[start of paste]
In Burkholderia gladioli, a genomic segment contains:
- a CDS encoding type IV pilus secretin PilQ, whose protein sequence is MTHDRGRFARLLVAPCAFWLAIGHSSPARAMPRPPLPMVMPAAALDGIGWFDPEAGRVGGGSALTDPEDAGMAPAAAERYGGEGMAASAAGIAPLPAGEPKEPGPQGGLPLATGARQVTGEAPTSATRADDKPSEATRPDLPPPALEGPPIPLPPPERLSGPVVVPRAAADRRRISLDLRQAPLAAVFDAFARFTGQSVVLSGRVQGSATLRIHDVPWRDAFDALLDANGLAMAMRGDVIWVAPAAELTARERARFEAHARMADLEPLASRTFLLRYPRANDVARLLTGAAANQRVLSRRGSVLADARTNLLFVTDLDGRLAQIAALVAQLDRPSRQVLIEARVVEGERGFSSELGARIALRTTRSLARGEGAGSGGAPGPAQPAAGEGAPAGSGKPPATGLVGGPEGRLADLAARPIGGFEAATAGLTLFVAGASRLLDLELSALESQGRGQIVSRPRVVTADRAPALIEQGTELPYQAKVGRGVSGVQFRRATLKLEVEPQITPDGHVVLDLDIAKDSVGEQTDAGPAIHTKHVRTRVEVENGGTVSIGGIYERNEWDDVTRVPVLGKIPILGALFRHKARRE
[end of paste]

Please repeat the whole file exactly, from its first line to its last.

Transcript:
In Burkholderia gladioli, a genomic segment contains:
- a CDS encoding type IV pilus secretin PilQ, whose protein sequence is MTHDRGRFARLLVAPCAFWLAIGHSSPARAMPRPPLPMVMPAAALDGIGWFDPEAGRVGGGSALTDPEDAGMAPAAAERYGGEGMAASAAGIAPLPAGEPKEPGPQGGLPLATGARQVTGEAPTSATRADDKPSEATRPDLPPPALEGPPIPLPPPERLSGPVVVPRAAADRRRISLDLRQAPLAAVFDAFARFTGQSVVLSGRVQGSATLRIHDVPWRDAFDALLDANGLAMAMRGDVIWVAPAAELTARERARFEAHARMADLEPLASRTFLLRYPRANDVARLLTGAAANQRVLSRRGSVLADARTNLLFVTDLDGRLAQIAALVAQLDRPSRQVLIEARVVEGERGFSSELGARIALRTTRSLARGEGAGSGGAPGPAQPAAGEGAPAGSGKPPATGLVGGPEGRLADLAARPIGGFEAATAGLTLFVAGASRLLDLELSALESQGRGQIVSRPRVVTADRAPALIEQGTELPYQAKVGRGVSGVQFRRATLKLEVEPQITPDGHVVLDLDIAKDSVGEQTDAGPAIHTKHVRTRVEVENGGTVSIGGIYERNEWDDVTRVPVLGKIPILGALFRHKARRE